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Learning from a log cabin quilt made in 1890

Margaret Cunnane
Irish Patchwork Society Western Branch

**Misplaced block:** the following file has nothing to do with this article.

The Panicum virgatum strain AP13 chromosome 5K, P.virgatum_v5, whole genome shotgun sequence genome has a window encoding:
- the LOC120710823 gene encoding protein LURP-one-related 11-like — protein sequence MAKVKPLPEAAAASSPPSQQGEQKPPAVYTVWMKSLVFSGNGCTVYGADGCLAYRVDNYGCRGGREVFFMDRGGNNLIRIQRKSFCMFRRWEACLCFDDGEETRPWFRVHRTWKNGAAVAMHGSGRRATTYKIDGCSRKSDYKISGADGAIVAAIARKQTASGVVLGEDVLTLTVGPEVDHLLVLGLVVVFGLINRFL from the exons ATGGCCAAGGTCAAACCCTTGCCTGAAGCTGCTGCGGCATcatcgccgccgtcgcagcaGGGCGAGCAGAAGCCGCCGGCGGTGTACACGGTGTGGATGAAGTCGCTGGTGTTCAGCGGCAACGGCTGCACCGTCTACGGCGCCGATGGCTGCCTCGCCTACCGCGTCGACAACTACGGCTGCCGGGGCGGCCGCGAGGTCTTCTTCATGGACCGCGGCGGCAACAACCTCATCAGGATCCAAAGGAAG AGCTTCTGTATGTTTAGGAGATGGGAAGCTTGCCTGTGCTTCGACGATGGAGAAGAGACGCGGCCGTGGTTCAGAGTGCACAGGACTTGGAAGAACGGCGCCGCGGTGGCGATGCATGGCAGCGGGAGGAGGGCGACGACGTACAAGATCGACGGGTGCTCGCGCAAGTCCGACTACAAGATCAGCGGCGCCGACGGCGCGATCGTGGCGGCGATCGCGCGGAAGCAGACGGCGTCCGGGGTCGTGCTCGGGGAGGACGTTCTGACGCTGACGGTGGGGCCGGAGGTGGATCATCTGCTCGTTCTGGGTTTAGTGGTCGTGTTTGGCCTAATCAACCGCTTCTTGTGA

One of the aims of the Irish Patchwork Society (IPS) is to preserve and promote the practice of patchwork and quilting in Ireland. The art and craft of patchwork and quilting as we know it today was introduced to Ireland by members of the British upper class during the 18th century. It flourished in all of Ireland, rural and urban among rich and poor, reaching a peak in the early 1900s. There has been a resurgence in participation in patchwork and quilting since the founding of the Irish Patchwork Society (IPS) in 1981. In their video they will show different types of patchwork, and then focus on the log cabin block - one of the three most common means of constructing a quilt in Ireland in the 18th and 19th centuries. They will examine an example of a log cabin quilt from 1890, made by Annie Barrett from Carna while working in Boston. In the next section of the video, members of the Western Branch of the IPS will demonstrate how to sew a log cabin block from scraps. Finally, they will show some samples of contemporary use of the log cabin block by members of the Western Branch IPS.

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